Rasch Analysis

Rasch analysis can be applied to assessments in a wide range of disciplines, including health studies, education, psychology, marketing, economics and social sciences.

Many assessments in these disciplines involve a well defined group of people responding to a set of items for assessment. Generally, the responses to the items are scored 0, 1 (for two ordered categories); or 0, 1, 2 (for three ordered categories); or 0, 1, 2, 3 (for four ordered categories) and so on, to indicate increasing levels of a response on some variable such as health status or academic achievement. These responses are then added across items to give each person a total score. This total score summarise the responses to all the items, and a person with a higher total score than another one is deemed to show more of the variable assessed. Summing the scores of the items to give a single score for a person implies that the items are intended to measure a single variable, often referred to as a unidimensional variable.

The Rasch model is the only item response theory (IRT) model in which the total score across items characterizes a person totally. It is also the simplest of such models having the minimum of parameters for the person (just one), and just one parameter corresponding to each category of an item. This item parameter is generically referred to as a threshold. There is just one in the case of a dichotomous item, two in the case of three ordered categories, and so on.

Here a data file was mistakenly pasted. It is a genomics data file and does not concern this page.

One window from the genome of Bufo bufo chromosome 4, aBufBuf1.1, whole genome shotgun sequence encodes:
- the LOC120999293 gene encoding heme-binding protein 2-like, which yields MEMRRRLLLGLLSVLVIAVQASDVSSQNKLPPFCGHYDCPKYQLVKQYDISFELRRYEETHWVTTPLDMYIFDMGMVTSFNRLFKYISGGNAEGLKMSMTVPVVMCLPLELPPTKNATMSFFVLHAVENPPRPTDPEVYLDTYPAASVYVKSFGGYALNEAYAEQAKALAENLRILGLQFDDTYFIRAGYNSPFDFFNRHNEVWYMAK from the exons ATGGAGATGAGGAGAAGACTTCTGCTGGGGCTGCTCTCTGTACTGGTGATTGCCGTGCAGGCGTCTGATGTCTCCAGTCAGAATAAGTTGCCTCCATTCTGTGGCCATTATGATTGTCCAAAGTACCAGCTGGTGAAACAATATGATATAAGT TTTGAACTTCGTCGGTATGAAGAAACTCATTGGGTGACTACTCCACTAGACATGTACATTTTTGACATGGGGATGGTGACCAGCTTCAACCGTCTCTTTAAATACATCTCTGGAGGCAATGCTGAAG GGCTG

1.   What is Rasch Analysis

2.   Why undertake a Rasch analysis?

3.   The research paradigm and the Rasch model

4.   Is there more than one Rasch model?

5.   Different Rasch Model Specifications

6. Thresholds and Steps

One particular difference that has arisen in different Rasch analysis reporting is the use of "step", when the parameters are different across items, and "thresholds", when they are the same across items. This can give the impression that the response process characteristized by the Rasch model is a sequential process. However, the Rasch model is NOT a sequential processing model but a static model, which just specifies the probability of a person with a given location responding, or being classified, in one of the categories of an item.

For example, the term "step" is not used in the dichotomous case because it would imply, implausibly, that a person goes from being wrong to being right, or goes from disagreeing to agreeing. Instead the person is either wrong or right, or either disagrees or agrees; there is no sequential processing here. The response process is a classification into ordered categories defined by thresholds which can be seen as analogous to markings on a ruler except that the thresholds do not have to be equidistant as they are in a ruler - they are estimated. The threshold is the point where the probability of a response in either one of two adjacent categories is 50%.

7.   Disordered Thresholds as an Anomaly

8.   Who should use a Rasch analysis?

9.   An ideal approach to a Rasch analysis?

10. Recommended Rasch Software

11. The RUMM approach to Rasch Analysis

12. What courses and workshops are available on Rasch analysis?

13. What cloud analysis engines and API's are available?

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